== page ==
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July 17, 2014

Movie review: Unwieldy 'Wish I Was There' has a sitcom vibe

In this unapologetic, imperfect film, a 35-year-old struggling actor with a wife and two kids is grappling with life's small aggravations when he learns his father's cancer has returned and there is not much time left.

Struggling to find its tone, and trying to be all things to all demographics, "Wish I Was Here" is an unexpected darker-themed look at life through the comedic sensibilities of likable Zach Braff.

The star of the ubiquitous TV sitcom "Scrubs" broke through a decade ago with his first feature "Garden State," ruminating on life as 20-somethings.

This time, Braff's personal journey focuses on life responsibilities that have taken the wind out of his sails. The father-husband-son character Aidan seeks epiphanies and answers regarding life's big issues.

He also wants tidy endings to home-school dilemmas, matters of faith, a death in the family, better career options, reclusive geek brother, his wife's happiness, and a sexual harassment suit.

But life is messy, and that's a lot to ask of a modern movie script that also flits to Comic-Con, Hebrew school, and driving a swanky Aston-Martin along the Pacific Coast Highway.


After a string of duds, Kate Hudson hasn't been this good in years, and her deathbed heart-to-hearts with Mandy Patinkin ground this film.

A welcome bright spot, Jim Parsons elevates his minor role as a simpatico struggling actor.

Tony winner Josh Gad (Olaf in "Frozen") is the go-to nerd in movies these days, but he is believable as the slob-hermit in need of a life change.

Braff has an appealing Joe Everyman quality, so you follow him down this very meandering path in hopes of a better payoff.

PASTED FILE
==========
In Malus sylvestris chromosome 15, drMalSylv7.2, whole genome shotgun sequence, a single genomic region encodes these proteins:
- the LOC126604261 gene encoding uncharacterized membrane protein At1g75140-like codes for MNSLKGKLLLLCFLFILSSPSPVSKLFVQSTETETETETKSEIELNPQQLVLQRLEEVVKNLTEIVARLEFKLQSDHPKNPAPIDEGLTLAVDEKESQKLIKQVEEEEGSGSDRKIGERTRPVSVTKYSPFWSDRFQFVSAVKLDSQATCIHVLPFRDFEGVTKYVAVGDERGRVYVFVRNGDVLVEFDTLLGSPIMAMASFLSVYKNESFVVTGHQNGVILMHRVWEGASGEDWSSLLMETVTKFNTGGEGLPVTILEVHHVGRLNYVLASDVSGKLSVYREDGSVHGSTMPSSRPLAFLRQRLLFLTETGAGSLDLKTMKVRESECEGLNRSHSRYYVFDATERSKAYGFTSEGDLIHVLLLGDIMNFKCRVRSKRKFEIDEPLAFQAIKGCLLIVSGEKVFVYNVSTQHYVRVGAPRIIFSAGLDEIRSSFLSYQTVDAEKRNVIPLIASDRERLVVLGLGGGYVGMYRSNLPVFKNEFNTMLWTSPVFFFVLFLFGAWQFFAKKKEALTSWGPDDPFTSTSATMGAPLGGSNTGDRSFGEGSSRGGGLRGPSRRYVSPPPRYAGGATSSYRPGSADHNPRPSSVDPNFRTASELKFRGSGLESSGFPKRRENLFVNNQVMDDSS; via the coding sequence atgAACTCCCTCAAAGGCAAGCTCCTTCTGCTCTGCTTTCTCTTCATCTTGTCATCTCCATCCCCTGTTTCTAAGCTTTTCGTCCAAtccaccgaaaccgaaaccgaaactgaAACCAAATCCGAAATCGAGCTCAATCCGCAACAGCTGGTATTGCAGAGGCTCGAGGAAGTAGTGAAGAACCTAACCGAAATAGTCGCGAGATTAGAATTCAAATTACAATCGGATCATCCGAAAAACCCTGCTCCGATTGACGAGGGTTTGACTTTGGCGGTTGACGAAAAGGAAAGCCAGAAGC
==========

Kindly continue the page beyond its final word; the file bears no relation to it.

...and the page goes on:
The kids are cute, with Joey King ("The Conjuring") genuinely believable in an awkward age.

Mandy Patinkin puts the brakes on his bigger theatrical persona, and has a nice understated turn as the dying dad, although the retired microbiology professor character gets overly preachy and really harsh on his disappointing kids.

What Works

Braff and his brother Adam wrote the screenplay, so obviously it is rooted in reality about fathers and their relationships with their sons.

It is an earnest project and Braff wears his big ol' heart on his sleeve, with some sweet, sincere family moments in between calamity, chaos and snappy repartee.

"Garden State" was known for its eclectic hipster soundtrack, and this record collection has some "Who's that?" questions, so it's worth investing the time exploring it.

What Doesn't Work

Subplot threads run into dead-ends or veer off the path, and you're trying to keep up with the story's many unwieldy tentacles.

At times the film has more of a sitcom vibe than a grown-up movie project trying to be taken seriously.

Californians can get so whiny. Check out those stunning views from the trailer park, and "Snap Out of It!"

3 stars out of 4

Director: Zach Braff

Starring: Zach Braff, Kate Hudson, Mandy Patinkin, Josh Gad, Joey King, Pierce Gagnon, Jim Parsons, Ashley Greene

Rated: R for language and some sexual content

Length: 2:00

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